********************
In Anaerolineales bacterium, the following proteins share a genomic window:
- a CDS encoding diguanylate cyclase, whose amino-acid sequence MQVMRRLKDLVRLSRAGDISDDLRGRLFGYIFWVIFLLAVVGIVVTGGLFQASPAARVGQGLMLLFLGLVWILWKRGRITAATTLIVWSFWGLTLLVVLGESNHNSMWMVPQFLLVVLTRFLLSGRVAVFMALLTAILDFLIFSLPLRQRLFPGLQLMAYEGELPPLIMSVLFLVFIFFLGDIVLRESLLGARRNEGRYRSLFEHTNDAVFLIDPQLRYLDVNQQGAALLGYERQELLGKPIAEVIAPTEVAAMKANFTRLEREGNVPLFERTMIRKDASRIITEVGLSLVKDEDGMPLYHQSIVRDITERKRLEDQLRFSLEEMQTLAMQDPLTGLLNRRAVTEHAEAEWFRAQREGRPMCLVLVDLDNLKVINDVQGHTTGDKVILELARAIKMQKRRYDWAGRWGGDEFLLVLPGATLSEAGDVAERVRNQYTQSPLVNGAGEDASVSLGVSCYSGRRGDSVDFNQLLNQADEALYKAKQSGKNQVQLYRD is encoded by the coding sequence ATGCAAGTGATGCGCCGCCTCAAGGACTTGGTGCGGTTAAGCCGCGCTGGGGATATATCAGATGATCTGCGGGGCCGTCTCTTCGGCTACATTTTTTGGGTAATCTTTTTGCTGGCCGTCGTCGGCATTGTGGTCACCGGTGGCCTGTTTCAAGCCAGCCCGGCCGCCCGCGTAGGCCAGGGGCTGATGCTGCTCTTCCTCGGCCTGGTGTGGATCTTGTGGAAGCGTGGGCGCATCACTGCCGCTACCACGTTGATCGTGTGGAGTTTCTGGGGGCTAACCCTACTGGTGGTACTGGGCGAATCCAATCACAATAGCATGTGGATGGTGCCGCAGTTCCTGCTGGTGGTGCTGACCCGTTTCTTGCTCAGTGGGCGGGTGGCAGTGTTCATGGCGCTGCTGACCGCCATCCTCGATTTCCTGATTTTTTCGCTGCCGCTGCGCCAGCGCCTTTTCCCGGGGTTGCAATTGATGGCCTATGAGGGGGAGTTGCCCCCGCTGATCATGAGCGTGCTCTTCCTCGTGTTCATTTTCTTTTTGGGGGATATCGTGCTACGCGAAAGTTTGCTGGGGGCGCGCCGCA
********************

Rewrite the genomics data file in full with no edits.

In Anaerolineales bacterium, the following proteins share a genomic window:
- a CDS encoding diguanylate cyclase, whose amino-acid sequence MQVMRRLKDLVRLSRAGDISDDLRGRLFGYIFWVIFLLAVVGIVVTGGLFQASPAARVGQGLMLLFLGLVWILWKRGRITAATTLIVWSFWGLTLLVVLGESNHNSMWMVPQFLLVVLTRFLLSGRVAVFMALLTAILDFLIFSLPLRQRLFPGLQLMAYEGELPPLIMSVLFLVFIFFLGDIVLRESLLGARRNEGRYRSLFEHTNDAVFLIDPQLRYLDVNQQGAALLGYERQELLGKPIAEVIAPTEVAAMKANFTRLEREGNVPLFERTMIRKDASRIITEVGLSLVKDEDGMPLYHQSIVRDITERKRLEDQLRFSLEEMQTLAMQDPLTGLLNRRAVTEHAEAEWFRAQREGRPMCLVLVDLDNLKVINDVQGHTTGDKVILELARAIKMQKRRYDWAGRWGGDEFLLVLPGATLSEAGDVAERVRNQYTQSPLVNGAGEDASVSLGVSCYSGRRGDSVDFNQLLNQADEALYKAKQSGKNQVQLYRD is encoded by the coding sequence ATGCAAGTGATGCGCCGCCTCAAGGACTTGGTGCGGTTAAGCCGCGCTGGGGATATATCAGATGATCTGCGGGGCCGTCTCTTCGGCTACATTTTTTGGGTAATCTTTTTGCTGGCCGTCGTCGGCATTGTGGTCACCGGTGGCCTGTTTCAAGCCAGCCCGGCCGCCCGCGTAGGCCAGGGGCTGATGCTGCTCTTCCTCGGCCTGGTGTGGATCTTGTGGAAGCGTGGGCGCATCACTGCCGCTACCACGTTGATCGTGTGGAGTTTCTGGGGGCTAACCCTACTGGTGGTACTGGGCGAATCCAATCACAATAGCATGTGGATGGTGCCGCAGTTCCTGCTGGTGGTGCTGACCCGTTTCTTGCTCAGTGGGCGGGTGGCAGTGTTCATGGCGCTGCTGACCGCCATCCTCGATTTCCTGATTTTTTCGCTGCCGCTGCGCCAGCGCCTTTTCCCGGGGTTGCAATTGATGGCCTATGAGGGGGAGTTGCCCCCGCTGATCATGAGCGTGCTCTTCCTCGTGTTCATTTTCTTTTTGGGGGATATCGTGCTACGCGAAAGTTTGCTGGGGGCGCGCCGCA